Feb 21, 2000

ENSO and interannual rainfall variability in Uganda: implications for agricultural management

Phillips, Jennifer and McIntyre, Beverly
International Journal of Climatology
  • States that the El Niño–Southern Oscillation (ENSO) is correlated with the short rainy season (September–December) in East Africa
  • States that seasonal climate forecasts made on this basis are being disseminated in the hope that this information will be useful in regional or even local planning and resource management
  • Performs climate analysis at the sub-regional level with distinctions being made between unimodal (short season peak in August) and bimodal (short season peak in November) rainfall zone using monthly climate data from 1931 to 1960 at 33 sites
  • Shows that, averaging across all stations, Pacific Ocean NINO3 region sea-surface temperatures (SSTs) from July to September (JAS) are significantly correlated with both the concurrent August–September (AS) rainfall (r=−0.75) and the following November–December (ND) rainfall (r=0.57), but with opposite signs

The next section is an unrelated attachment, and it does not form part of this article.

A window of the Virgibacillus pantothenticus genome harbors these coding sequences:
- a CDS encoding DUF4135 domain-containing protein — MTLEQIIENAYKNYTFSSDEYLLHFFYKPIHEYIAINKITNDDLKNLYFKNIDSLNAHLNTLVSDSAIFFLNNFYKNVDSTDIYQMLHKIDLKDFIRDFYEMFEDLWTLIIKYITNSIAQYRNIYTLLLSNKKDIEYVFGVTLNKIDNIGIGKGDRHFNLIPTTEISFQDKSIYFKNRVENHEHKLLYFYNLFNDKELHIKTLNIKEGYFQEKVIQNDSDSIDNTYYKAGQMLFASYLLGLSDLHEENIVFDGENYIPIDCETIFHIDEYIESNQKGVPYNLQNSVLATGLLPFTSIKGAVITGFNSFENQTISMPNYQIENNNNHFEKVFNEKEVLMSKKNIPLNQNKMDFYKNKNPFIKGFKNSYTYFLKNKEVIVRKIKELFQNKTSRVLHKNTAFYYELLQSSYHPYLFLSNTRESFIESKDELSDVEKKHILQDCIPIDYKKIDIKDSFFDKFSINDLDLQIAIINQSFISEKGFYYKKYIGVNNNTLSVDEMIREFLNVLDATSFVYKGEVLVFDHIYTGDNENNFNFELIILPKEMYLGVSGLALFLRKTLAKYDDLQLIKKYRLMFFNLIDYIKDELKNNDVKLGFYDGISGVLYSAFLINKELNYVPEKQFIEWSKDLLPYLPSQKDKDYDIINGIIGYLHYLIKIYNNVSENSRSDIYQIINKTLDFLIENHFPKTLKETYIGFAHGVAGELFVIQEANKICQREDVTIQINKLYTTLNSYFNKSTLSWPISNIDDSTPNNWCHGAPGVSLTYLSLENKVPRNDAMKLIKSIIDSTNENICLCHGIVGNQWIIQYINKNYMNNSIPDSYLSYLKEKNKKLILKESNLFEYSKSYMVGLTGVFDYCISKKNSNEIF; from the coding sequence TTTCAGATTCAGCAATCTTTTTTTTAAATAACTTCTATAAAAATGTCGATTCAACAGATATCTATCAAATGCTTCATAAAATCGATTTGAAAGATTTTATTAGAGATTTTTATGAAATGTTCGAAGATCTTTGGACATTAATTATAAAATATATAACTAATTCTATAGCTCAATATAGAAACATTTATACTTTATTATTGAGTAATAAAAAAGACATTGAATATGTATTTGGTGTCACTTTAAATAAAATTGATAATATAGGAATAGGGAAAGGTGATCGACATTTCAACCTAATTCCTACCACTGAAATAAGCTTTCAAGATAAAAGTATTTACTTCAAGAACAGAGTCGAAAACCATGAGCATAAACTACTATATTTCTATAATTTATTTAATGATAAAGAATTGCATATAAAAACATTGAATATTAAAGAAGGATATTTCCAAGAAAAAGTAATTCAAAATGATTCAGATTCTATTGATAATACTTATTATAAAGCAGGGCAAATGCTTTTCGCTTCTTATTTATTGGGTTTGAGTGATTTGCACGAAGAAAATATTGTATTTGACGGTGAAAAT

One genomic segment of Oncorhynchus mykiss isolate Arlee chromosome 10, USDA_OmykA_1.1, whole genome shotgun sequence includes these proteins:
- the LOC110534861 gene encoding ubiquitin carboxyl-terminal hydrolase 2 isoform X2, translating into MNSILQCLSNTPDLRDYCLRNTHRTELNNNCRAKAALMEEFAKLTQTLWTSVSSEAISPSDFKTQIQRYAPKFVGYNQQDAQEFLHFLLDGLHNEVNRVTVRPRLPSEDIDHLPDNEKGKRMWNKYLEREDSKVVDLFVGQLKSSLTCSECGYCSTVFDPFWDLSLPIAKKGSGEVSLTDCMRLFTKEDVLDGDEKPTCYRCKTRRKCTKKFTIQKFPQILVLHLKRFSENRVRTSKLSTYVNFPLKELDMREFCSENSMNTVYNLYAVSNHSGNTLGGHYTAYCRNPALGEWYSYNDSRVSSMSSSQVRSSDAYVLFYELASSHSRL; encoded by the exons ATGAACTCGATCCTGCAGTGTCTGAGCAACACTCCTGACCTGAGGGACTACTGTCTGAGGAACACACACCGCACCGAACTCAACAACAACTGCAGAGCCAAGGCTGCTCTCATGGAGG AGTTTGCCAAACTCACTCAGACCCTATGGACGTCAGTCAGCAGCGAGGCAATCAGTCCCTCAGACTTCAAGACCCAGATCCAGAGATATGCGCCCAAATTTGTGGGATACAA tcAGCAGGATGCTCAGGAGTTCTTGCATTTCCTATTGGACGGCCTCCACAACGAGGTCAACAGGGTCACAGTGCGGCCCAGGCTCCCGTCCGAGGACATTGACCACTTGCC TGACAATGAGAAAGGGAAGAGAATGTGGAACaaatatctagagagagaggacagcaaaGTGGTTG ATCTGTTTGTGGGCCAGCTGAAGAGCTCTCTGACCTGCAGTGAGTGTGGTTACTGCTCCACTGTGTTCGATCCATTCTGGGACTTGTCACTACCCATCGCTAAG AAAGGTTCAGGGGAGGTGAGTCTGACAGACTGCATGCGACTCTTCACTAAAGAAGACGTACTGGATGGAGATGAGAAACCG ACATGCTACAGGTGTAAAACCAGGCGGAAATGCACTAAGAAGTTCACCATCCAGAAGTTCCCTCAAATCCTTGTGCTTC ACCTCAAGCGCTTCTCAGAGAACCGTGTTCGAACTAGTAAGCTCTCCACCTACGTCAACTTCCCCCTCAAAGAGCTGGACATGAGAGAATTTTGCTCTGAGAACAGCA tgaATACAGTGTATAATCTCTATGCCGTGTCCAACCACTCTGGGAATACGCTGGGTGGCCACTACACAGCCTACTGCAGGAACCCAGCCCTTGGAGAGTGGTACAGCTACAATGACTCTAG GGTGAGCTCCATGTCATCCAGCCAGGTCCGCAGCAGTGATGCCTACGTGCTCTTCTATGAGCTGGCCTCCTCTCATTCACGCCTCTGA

• Finds that when station data are separated into uni- and bimodal sites, it becomes clear that the importance of ENSO events is different in the two zones
  • Finds that in the unimodal zone, El Niño events are associated with a depression of the August peak in rainfall, but a lengthening of the season, potentially providing an opportunity for growing later-maturing crops
  • Results show that at bimodal sites, there is very little impact in August but November rainfall is enhanced in El Niño years and depressed in La Niña years